Once an employer starts to regularly pay a worker a wage or a salary, a contract of employment is deemed to exist. Although there is no requirement to furnish this employee with a written contract of employment, under the Terms of Employment (Information) Act 1994, an employer is required to furnish his employees with a written statement of the terms of their employment, within two months of them commencing work. This written statement must contain the following particulars:
- The full name of the employer and the employee;
- The address of the employer;
- The place of work;
- The title of job or nature of work;
- The commencement date of the contract of employment;
- If the contract is temporary, the expected duration of the contract or if the contract of employment is for a fixed term, the date on which the contract expires;
- Details of rest periods and breaks as required by law;
- The rate of pay or method of calculation of pay and the payment intervals;
- Details of the hours of work, to include overtime etc.;
- Details in relation to paid leave and sick leave;
- Details of pensions and pension schemes;
- Details of the notice period to be given by employer or employee;
- Details of any collective agreements that may affect the employee’s terms of employment;
The statement of these terms must be signed and dated by the employer. However, there is no requirement for the employee to sign them. The employer must also keep a copy of the statement for the entire period of the employee’s employment and for at least a year after it ceases.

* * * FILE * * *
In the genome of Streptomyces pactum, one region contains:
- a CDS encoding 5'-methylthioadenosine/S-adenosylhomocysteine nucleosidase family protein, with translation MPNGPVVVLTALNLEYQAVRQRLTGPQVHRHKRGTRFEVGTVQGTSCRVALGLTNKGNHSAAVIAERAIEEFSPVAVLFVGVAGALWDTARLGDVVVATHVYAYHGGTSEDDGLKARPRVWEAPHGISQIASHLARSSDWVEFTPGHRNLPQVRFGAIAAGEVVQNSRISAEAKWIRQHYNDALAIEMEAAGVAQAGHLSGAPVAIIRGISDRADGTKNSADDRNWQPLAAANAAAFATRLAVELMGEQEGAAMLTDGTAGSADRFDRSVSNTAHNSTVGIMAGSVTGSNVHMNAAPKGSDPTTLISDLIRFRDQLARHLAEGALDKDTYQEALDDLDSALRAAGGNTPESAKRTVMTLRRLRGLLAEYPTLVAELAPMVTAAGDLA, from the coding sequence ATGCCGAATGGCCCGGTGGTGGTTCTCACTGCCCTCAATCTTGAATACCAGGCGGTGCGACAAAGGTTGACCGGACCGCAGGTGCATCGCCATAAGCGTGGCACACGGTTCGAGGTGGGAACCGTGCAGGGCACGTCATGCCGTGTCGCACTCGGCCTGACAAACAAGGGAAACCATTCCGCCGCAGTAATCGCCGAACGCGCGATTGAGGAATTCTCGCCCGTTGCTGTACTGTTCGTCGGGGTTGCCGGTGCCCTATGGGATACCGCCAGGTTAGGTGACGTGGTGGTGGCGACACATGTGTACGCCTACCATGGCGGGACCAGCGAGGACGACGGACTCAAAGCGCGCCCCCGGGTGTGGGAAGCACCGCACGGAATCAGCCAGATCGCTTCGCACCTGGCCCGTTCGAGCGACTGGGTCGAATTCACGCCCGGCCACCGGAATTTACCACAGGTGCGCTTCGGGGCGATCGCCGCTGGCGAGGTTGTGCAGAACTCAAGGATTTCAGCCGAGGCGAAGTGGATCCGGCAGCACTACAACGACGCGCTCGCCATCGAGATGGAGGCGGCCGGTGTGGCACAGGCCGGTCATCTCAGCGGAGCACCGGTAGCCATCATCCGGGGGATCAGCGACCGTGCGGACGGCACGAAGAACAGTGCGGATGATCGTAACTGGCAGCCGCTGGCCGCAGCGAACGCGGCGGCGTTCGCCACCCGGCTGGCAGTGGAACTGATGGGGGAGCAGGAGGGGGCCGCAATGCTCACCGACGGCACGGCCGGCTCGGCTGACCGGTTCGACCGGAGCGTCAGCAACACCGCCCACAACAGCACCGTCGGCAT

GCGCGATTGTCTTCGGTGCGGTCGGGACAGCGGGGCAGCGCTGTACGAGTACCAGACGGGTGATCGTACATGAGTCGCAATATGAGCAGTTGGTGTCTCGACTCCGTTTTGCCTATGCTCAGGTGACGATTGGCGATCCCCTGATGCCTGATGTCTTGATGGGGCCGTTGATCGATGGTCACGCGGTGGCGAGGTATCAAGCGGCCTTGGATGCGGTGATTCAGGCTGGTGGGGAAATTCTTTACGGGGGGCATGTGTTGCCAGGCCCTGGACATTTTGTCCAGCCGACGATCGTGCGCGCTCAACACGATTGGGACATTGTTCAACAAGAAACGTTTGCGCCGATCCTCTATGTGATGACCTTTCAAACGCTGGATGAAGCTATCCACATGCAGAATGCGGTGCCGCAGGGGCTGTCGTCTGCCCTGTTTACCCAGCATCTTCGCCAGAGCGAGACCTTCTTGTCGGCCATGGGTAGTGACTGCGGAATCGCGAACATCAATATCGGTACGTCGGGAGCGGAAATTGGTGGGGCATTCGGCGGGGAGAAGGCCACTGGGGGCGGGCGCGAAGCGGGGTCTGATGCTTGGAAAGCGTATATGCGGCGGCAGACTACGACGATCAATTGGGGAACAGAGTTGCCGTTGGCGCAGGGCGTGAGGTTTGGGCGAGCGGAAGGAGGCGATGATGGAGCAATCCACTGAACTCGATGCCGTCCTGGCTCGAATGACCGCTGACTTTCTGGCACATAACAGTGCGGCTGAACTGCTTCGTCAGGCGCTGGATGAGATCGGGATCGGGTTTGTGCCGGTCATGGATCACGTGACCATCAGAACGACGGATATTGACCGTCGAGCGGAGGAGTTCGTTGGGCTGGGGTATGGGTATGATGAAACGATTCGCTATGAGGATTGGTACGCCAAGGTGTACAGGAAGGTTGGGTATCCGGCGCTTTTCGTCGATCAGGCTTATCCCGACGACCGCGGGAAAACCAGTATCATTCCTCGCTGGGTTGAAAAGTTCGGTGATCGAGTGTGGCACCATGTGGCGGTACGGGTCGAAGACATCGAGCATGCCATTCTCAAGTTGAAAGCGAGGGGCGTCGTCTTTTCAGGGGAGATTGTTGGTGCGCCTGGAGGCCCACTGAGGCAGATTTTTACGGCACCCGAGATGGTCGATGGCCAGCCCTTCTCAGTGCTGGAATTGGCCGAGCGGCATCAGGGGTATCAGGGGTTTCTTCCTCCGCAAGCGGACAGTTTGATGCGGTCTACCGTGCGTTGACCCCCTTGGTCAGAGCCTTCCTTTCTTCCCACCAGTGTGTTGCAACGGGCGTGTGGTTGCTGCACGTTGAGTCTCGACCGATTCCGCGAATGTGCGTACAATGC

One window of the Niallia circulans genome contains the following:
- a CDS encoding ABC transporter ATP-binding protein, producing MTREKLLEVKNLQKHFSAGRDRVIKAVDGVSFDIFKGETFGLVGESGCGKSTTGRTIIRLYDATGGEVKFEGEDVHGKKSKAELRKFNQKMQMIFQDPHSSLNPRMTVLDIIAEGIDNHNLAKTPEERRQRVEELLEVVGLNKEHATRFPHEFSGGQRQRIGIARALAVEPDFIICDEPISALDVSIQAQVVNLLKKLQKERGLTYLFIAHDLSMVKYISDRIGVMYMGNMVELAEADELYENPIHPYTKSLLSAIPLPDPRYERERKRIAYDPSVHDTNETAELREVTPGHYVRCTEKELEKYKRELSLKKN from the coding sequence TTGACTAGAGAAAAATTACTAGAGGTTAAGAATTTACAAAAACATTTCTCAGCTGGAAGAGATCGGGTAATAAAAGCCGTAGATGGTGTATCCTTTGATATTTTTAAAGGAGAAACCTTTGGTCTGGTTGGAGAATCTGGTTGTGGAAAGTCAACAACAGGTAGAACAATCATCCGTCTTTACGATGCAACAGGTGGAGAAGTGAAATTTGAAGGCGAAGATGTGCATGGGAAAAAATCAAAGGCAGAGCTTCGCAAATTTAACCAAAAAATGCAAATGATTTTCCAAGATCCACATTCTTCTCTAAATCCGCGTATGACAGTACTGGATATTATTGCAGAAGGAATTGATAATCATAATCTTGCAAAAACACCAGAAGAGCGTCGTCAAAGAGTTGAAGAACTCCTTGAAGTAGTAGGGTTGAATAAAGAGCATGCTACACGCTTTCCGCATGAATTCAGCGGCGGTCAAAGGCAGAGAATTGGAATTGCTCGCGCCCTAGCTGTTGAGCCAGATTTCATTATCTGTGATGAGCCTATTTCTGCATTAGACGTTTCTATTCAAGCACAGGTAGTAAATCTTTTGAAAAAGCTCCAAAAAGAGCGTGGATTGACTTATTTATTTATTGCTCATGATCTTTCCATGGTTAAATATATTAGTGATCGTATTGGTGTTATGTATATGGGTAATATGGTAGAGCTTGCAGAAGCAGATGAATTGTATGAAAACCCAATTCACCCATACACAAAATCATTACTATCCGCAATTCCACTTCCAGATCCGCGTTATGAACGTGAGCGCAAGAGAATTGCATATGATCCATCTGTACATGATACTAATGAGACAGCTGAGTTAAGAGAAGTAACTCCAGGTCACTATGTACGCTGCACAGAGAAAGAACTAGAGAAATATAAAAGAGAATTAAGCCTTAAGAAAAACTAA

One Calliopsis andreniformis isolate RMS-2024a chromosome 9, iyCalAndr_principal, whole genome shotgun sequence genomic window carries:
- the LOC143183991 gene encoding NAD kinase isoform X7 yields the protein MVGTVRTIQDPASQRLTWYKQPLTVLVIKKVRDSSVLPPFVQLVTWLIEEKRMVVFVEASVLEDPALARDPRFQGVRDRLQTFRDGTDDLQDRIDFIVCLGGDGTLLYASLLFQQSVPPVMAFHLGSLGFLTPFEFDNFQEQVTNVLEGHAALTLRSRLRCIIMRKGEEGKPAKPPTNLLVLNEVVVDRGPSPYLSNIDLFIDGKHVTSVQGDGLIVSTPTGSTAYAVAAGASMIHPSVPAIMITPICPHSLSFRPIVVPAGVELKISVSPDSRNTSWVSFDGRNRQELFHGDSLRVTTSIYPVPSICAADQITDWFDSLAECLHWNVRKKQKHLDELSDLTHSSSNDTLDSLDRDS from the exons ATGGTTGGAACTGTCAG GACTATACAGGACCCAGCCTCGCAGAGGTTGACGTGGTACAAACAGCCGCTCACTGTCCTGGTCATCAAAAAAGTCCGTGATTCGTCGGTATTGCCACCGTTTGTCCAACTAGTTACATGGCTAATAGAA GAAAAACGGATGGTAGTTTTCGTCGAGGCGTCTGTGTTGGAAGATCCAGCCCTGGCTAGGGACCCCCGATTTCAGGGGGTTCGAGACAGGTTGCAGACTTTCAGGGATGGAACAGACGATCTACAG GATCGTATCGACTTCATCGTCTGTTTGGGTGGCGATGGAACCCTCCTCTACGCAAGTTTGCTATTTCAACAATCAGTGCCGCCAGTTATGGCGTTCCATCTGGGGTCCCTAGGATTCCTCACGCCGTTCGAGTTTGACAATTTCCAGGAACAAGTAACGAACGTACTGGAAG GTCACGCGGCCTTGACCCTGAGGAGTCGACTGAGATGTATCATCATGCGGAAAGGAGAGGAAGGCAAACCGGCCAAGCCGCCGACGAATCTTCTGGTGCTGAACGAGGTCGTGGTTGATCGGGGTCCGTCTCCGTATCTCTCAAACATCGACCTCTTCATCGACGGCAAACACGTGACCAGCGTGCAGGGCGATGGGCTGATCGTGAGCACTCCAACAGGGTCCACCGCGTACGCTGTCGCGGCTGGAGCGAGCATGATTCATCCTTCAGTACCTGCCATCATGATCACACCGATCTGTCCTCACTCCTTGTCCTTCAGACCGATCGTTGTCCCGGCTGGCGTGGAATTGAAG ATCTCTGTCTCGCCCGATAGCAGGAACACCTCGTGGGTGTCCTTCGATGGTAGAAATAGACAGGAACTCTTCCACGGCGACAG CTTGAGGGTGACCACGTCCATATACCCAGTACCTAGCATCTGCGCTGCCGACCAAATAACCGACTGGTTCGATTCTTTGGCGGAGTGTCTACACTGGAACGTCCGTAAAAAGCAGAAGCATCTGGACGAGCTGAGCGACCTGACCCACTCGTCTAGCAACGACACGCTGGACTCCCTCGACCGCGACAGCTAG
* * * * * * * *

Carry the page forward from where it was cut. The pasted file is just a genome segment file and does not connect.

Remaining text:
If an employee makes a complaint to the Rights Commissioner that the employer has not furnished them a written statement of the terms of their employment, the employer can be ordered to pay the employee compensation of a maximum of 4 weeks remuneration.
For further information on Contracts of Employment or indeed any aspect of Employment Law, please do not hesitate to contact Hanahoe and Hanahoe solicitors on 045 897784 or at email@example.com.
This article is merely for information purposes and is not and should not be taken as legal advice. If you have any queries in relation to this or any other of Employment Law, you should consult with a solicitor who specialises in Employment Law. No solicitor/client relationship or duty of care or liability of any nature exists between you and Hanahoe and Hanahoe solicitors, until you receive written confirmation that we are acting as solicitors on your behalf.